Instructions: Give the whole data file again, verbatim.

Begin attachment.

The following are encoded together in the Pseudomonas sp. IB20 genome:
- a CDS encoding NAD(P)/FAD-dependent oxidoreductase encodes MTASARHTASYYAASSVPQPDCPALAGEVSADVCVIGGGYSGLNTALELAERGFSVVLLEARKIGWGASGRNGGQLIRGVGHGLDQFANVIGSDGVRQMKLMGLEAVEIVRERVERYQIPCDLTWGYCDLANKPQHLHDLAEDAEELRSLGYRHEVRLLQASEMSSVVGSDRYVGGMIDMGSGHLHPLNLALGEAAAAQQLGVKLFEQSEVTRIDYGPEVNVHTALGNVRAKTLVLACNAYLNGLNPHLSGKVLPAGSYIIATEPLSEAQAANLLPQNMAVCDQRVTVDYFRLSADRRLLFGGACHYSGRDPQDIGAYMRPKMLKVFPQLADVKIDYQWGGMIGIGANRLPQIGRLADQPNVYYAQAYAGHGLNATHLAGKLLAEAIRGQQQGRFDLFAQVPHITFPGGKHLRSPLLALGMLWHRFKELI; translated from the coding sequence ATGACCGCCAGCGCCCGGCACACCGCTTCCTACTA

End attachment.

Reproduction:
The following are encoded together in the Pseudomonas sp. IB20 genome:
- a CDS encoding NAD(P)/FAD-dependent oxidoreductase encodes MTASARHTASYYAASSVPQPDCPALAGEVSADVCVIGGGYSGLNTALELAERGFSVVLLEARKIGWGASGRNGGQLIRGVGHGLDQFANVIGSDGVRQMKLMGLEAVEIVRERVERYQIPCDLTWGYCDLANKPQHLHDLAEDAEELRSLGYRHEVRLLQASEMSSVVGSDRYVGGMIDMGSGHLHPLNLALGEAAAAQQLGVKLFEQSEVTRIDYGPEVNVHTALGNVRAKTLVLACNAYLNGLNPHLSGKVLPAGSYIIATEPLSEAQAANLLPQNMAVCDQRVTVDYFRLSADRRLLFGGACHYSGRDPQDIGAYMRPKMLKVFPQLADVKIDYQWGGMIGIGANRLPQIGRLADQPNVYYAQAYAGHGLNATHLAGKLLAEAIRGQQQGRFDLFAQVPHITFPGGKHLRSPLLALGMLWHRFKELI; translated from the coding sequence ATGACCGCCAGCGCCCGGCACACCGCTTCCTACTA